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The Man Who Fell in Love with the Moon

4.23 of 5 stars 4.23  ·  rating details  ·  1,823 ratings  ·  244 reviews
Set against the harsh reality of an unforgiving landscape and culture, The Man Who Fell in Love with the Moon provides a vision of the Old West unlike anything seen before. The narrator, Shed, is one of the most memorable characters in contemporary fiction: a half-Indian bisexual boy who lives and works at the Indian Head Hotel in the tiny town of Excellent, Idaho. It's th ...more
Paperback, 368 pages
Published January 6th 2000 by Grove Press (first published 1991)
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Community Reviews

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everyone loves this book. well, most people. but i gotta say that the way that spanbauer dealt with race/ethnicity in this book made me feel super yucky. and i heard an interview that he did where someone asked him about his right to write from the voices of perspectives of native characters, and i was super less than pleased with his answer.

which is a tragedy cuz a whole lot of this book is so beautiful, it makes me wanna cry. i have the same qualm with franchesa lia block and charles de lint.
This is hands down my favorite book ever written. It has changed my life more than once, and most people I recommend it to end up feeling deeply about it as well. It's raw and beautiful, and sexy and scary (in an emotional way, not in a stephen king way) and dangerous and amazing.
Melisa Resch
Dec 17, 2009 Melisa Resch rated it 5 of 5 stars
Recommended to Melisa by: pamalam
ohmygod. this book. holy fuck. incred. i could not stop reading it, just devoured it. all the themes that Spanbauer deals with; sexuality, family, gender, race, class, religion- that is the stuff that makes up our lives. and he just takes it all and shakes it up and lays it back down in a totally different order, one that makes sense and feels right. I am usually hesitant to read native american stuff written by white dudes but i'm so glad i read this one. some of the stuff made my mind feel lik ...more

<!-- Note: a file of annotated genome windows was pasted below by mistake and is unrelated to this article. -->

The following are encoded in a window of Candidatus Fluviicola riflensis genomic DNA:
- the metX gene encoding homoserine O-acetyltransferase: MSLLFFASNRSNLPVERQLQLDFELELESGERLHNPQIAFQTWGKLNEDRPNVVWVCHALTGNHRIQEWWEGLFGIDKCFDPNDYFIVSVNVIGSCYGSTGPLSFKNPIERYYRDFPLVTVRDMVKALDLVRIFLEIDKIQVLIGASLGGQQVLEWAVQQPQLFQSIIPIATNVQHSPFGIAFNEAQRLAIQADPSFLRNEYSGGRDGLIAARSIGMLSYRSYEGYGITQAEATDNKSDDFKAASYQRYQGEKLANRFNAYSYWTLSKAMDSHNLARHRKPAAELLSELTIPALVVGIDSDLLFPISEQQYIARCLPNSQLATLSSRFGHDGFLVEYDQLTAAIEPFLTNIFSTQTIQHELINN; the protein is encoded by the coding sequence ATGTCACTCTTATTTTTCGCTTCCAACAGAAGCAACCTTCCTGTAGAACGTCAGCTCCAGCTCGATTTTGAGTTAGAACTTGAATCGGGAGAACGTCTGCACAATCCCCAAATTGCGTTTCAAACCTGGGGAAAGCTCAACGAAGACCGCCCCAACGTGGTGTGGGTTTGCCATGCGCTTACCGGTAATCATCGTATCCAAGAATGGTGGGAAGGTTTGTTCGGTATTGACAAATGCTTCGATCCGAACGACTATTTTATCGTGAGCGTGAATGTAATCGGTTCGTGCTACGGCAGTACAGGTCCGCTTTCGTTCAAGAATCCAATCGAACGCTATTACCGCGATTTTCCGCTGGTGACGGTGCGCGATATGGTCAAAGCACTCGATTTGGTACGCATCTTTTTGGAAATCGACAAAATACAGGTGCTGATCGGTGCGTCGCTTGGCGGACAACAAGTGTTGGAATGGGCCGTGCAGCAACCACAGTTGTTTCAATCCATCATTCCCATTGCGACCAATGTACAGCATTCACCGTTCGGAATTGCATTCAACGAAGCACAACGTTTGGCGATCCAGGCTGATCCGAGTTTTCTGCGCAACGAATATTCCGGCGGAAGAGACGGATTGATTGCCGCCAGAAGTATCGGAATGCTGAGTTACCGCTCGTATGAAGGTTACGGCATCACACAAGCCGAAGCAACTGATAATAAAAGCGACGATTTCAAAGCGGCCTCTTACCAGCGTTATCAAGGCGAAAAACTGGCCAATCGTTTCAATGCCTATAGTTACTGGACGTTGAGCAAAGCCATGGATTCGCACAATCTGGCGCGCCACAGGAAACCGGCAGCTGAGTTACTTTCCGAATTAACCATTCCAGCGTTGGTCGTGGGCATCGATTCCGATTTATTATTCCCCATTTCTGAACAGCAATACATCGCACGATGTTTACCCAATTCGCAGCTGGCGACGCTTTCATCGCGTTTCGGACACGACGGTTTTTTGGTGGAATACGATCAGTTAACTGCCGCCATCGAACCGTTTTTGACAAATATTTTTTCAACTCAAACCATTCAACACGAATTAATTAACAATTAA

I thought this book was hokey. The attempts at multi-racial/multi-cultural inclusion were insulting, and the sexuality reminded me of the way sleazy neo-hippies try to seduce people.
Apr 22, 2009 Leah rated it 3 of 5 stars
Recommends it for: opium smokers, people who think Heroes fanfiction isn't Mormon enough, amputation fetishists
Recommended to Leah by: jessika
Objectively this book is problematic as fuck. It includes a minstrel show, presents underage prostitution as a rocking good time, rape as not that big a deal and there's a dead Indian shaman living the body of our protaganist. Oh yeah, and it has a casual attitude towards incest.
But then, our hero is a boy named Out-in-the-Shed which is also used throughout the book as euphemism for sodomy, and really, what's not to like about that?
Despite not making a whole lot of sense and being just a tiny
I'm really torn about this book. It's a beautiful, heart wrenching story that often sits close to home. The way it deals with queerness makes me really happy. It addresses hard issues and is full of interesting, well crafted characters.

On the other side, it's written by a white man, and I find its portrayals of native people and women to be stereotypical in the most offensive ways possible. The main character is a queer, male, native american prostitute who is attempting to find love, himself,
This book was amazing (5 stars, Yeah!). I just finished reading it and I'm already ready to read it again. The story involves Native Americans, and Cowboys, and Whores, and Mormons, and Homos, and Drunks, and Bad Guys, and Good Guys, and Animals and More. I think Tom Spanbauer is pretty much a genius. He tells you the horrible things that are going to happen at the very beginning of the book, and then tricks you into forgetting all about it until the very end. And then, on top of everything that ...more